“That’s where practice was so important. You could go out there, make a run, make one change, go back out and say, ‘Was that better or worse? Now we’re done with the race, we have things we want to fix. Let’s go to a track that’s nowhere near the same as we just went to and make some changes to our car and tell me if it’s better or not.

“You can’t. You can’t. You only can tell just by overall finish compared to the field. That’s kind of what we worked on. Seems like there was some progress made.”

Lack of practice is something Kyle Busch has mentioned as to why he’s winless in 18 Cup races this year. He also has yet to win a stage this season and has no playoff points. Last year at this time, he had a series-high 25 playoff points. At this time in 2018, he had a series-high 30 playoff points.

Level of respect declining in Xfinity?

It has been a question asked throughout this season as more incidents take place on the track. The Xfinity Series is back on track at 5 p.m. ET Saturday at Kansas Speedway on NBCSN.

Last weekend at Texas saw Noah Gragson, who has already had issues with Myatt Snider, Harrison Burton and teammate Justin Allgaier this season, run up on the back of Riley Herbst, making contact and causing Herbst to crash before the race was six laps old. Herbst said afterward that he “got absolutely drove through” by Gragson.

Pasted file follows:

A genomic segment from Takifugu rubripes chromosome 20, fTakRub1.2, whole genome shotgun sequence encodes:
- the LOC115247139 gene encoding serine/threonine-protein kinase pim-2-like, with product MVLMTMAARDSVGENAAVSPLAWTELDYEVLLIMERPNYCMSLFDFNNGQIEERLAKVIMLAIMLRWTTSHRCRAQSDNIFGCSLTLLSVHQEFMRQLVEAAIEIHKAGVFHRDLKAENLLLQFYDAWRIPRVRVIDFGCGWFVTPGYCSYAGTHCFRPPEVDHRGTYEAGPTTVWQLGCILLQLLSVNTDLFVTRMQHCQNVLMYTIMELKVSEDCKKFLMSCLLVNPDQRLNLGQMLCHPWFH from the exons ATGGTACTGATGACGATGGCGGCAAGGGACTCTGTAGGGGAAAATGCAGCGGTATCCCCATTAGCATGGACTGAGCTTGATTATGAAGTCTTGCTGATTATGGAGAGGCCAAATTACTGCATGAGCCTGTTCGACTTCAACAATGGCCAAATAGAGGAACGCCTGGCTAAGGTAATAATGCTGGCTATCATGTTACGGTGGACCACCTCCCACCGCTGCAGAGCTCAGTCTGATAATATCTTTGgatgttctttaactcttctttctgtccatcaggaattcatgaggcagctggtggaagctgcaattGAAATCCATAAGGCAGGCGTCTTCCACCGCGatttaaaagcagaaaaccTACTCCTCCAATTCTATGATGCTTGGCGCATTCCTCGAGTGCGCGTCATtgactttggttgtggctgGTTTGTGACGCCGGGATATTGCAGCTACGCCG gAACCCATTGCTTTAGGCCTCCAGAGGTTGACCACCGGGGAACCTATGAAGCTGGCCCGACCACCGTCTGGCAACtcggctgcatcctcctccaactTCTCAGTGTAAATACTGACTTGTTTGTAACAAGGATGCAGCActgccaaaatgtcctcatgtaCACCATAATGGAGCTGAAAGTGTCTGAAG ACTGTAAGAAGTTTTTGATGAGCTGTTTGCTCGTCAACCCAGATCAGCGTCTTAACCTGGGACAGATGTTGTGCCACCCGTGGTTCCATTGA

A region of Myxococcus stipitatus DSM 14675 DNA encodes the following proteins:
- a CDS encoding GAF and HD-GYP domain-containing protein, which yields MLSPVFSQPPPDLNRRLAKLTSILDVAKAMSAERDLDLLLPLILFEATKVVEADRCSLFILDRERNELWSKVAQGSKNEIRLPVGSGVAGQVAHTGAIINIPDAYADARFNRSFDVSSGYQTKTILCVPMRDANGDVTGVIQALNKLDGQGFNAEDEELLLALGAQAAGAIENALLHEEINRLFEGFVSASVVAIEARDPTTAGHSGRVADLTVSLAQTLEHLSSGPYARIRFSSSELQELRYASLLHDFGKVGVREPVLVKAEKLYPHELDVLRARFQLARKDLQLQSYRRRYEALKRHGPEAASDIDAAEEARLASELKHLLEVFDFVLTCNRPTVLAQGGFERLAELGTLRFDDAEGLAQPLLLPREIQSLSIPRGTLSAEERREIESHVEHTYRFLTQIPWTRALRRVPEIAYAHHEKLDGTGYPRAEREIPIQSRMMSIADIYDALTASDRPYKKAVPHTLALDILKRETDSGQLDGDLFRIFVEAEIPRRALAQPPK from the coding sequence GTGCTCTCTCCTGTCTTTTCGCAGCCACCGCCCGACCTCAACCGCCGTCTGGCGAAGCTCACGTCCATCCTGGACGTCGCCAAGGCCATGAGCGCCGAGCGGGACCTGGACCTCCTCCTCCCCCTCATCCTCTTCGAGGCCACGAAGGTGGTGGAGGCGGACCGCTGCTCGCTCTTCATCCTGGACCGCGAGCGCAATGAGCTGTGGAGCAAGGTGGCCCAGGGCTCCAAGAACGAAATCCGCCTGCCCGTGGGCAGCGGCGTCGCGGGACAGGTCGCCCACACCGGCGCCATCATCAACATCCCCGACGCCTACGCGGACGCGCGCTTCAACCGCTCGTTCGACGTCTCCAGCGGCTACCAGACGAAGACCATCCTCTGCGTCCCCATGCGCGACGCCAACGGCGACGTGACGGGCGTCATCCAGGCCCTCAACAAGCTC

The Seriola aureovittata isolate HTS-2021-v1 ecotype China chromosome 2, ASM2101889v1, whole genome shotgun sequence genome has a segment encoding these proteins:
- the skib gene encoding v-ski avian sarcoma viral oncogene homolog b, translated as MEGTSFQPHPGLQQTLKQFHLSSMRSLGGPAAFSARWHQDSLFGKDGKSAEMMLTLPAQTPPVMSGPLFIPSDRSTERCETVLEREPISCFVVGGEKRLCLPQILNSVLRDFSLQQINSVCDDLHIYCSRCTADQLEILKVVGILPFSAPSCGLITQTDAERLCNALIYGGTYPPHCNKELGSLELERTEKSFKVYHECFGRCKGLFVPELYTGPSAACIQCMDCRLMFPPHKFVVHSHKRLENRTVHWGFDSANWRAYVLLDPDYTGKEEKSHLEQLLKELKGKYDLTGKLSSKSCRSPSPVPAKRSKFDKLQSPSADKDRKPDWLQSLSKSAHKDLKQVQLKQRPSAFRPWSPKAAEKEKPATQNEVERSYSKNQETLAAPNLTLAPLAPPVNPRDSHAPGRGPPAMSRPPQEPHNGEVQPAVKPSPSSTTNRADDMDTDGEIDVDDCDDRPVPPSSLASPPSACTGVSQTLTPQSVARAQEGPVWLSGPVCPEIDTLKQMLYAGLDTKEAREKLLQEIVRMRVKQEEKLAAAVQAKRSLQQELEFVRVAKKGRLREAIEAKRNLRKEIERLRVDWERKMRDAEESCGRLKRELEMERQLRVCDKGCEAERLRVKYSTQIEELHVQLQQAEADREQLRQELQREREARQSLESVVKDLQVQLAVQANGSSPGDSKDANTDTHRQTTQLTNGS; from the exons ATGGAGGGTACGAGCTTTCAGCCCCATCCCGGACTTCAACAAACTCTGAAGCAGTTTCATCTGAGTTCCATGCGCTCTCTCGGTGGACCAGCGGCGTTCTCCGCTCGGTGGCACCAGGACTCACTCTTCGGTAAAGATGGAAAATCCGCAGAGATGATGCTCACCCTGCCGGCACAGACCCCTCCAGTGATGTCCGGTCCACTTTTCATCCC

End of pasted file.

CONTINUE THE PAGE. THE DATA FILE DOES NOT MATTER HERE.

“I don’t get it,” NASCAR on NBC analyst Steve Letarte said on the broadcast after the incident. “I just don’t get it. Five laps into the race why you have to be that aggressive on a slick race track with Riley in front of him. I know Noah didn’t drive in there with the intention of wrecking (Herbst) … but definitely pushing the issue early.”

Said NASCAR on NBC analyst Dale Earnhardt Jr., who also is Gragson’s car owner, on the broadcast: “To me, it looks like Noah got in the back of (Herbst) and didn’t give him a break. Just ran into the back of him. … I’ve got to put that on Noah. This early in the race Noah had a chance to cut that 18 a break.”